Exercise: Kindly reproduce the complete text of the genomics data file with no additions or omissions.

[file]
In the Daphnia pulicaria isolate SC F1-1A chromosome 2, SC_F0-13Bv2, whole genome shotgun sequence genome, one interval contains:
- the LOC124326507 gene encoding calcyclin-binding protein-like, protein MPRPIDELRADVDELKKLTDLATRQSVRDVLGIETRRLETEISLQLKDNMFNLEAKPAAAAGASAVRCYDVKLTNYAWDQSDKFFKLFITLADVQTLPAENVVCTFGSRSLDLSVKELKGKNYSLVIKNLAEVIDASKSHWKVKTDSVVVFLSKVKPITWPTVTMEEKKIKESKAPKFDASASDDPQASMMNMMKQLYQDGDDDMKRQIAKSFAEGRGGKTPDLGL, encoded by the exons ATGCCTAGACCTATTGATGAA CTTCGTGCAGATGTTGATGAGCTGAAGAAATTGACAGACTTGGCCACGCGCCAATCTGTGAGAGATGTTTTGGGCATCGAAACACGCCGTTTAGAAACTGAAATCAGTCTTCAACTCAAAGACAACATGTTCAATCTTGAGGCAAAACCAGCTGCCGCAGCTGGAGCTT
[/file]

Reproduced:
In the Daphnia pulicaria isolate SC F1-1A chromosome 2, SC_F0-13Bv2, whole genome shotgun sequence genome, one interval contains:
- the LOC124326507 gene encoding calcyclin-binding protein-like, protein MPRPIDELRADVDELKKLTDLATRQSVRDVLGIETRRLETEISLQLKDNMFNLEAKPAAAAGASAVRCYDVKLTNYAWDQSDKFFKLFITLADVQTLPAENVVCTFGSRSLDLSVKELKGKNYSLVIKNLAEVIDASKSHWKVKTDSVVVFLSKVKPITWPTVTMEEKKIKESKAPKFDASASDDPQASMMNMMKQLYQDGDDDMKRQIAKSFAEGRGGKTPDLGL, encoded by the exons ATGCCTAGACCTATTGATGAA CTTCGTGCAGATGTTGATGAGCTGAAGAAATTGACAGACTTGGCCACGCGCCAATCTGTGAGAGATGTTTTGGGCATCGAAACACGCCGTTTAGAAACTGAAATCAGTCTTCAACTCAAAGACAACATGTTCAATCTTGAGGCAAAACCAGCTGCCGCAGCTGGAGCTT